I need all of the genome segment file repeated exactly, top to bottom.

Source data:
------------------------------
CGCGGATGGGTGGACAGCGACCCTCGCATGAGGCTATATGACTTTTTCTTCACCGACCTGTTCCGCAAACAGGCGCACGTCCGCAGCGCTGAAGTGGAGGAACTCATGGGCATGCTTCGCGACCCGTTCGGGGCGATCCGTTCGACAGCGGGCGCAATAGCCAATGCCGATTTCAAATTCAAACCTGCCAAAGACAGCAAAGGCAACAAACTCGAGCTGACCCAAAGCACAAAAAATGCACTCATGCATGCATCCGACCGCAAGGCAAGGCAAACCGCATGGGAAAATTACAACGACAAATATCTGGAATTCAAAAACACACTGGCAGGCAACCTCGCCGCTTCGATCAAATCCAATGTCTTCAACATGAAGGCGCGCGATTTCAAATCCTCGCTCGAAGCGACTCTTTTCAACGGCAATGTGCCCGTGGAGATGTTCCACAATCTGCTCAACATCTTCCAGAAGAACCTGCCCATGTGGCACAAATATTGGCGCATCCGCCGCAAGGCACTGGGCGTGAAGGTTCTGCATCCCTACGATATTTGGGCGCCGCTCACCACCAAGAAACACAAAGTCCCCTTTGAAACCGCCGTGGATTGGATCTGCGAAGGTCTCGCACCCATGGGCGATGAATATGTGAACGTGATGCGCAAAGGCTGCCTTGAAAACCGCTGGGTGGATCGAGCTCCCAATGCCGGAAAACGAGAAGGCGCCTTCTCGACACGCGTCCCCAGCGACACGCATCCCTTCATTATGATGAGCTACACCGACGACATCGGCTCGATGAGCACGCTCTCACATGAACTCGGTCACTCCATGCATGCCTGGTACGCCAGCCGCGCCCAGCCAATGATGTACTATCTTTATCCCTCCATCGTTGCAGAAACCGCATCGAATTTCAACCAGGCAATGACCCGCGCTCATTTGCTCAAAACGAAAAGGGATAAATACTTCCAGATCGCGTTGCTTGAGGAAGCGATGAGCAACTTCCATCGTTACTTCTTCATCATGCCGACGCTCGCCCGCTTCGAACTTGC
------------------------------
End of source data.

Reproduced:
CGCGGATGGGTGGACAGCGACCCTCGCATGAGGCTATATGACTTTTTCTTCACCGACCTGTTCCGCAAACAGGCGCACGTCCGCAGCGCTGAAGTGGAGGAACTCATGGGCATGCTTCGCGACCCGTTCGGGGCGATCCGTTCGACAGCGGGCGCAATAGCCAATGCCGATTTCAAATTCAAACCTGCCAAAGACAGCAAAGGCAACAAACTCGAGCTGACCCAAAGCACAAAAAATGCACTCATGCATGCATCCGACCGCAAGGCAAGGCAAACCGCATGGGAAAATTACAACGACAAATATCTGGAATTCAAAAACACACTGGCAGGCAACCTCGCCGCTTCGATCAAATCCAATGTCTTCAACATGAAGGCGCGCGATTTCAAATCCTCGCTCGAAGCGACTCTTTTCAACGGCAATGTGCCCGTGGAGATGTTCCACAATCTGCTCAACATCTTCCAGAAGAACCTGCCCATGTGGCACAAATATTGGCGCATCCGCCGCAAGGCACTGGGCGTGAAGGTTCTGCATCCCTACGATATTTGGGCGCCGCTCACCACCAAGAAACACAAAGTCCCCTTTGAAACCGCCGTGGATTGGATCTGCGAAGGTCTCGCACCCATGGGCGATGAATATGTGAACGTGATGCGCAAAGGCTGCCTTGAAAACCGCTGGGTGGATCGAGCTCCCAATGCCGGAAAACGAGAAGGCGCCTTCTCGACACGCGTCCCCAGCGACACGCATCCCTTCATTATGATGAGCTACACCGACGACATCGGCTCGATGAGCACGCTCTCACATGAACTCGGTCACTCCATGCATGCCTGGTACGCCAGCCGCGCCCAGCCAATGATGTACTATCTTTATCCCTCCATCGTTGCAGAAACCGCATCGAATTTCAACCAGGCAATGACCCGCGCTCATTTGCTCAAAACGAAAAGGGATAAATACTTCCAGATCGCGTTGCTTGAGGAAGCGATGAGCAACTTCCATCGTTACTTCTTCATCATGCCGACGCTCGCCCGCTTCGAACTTGC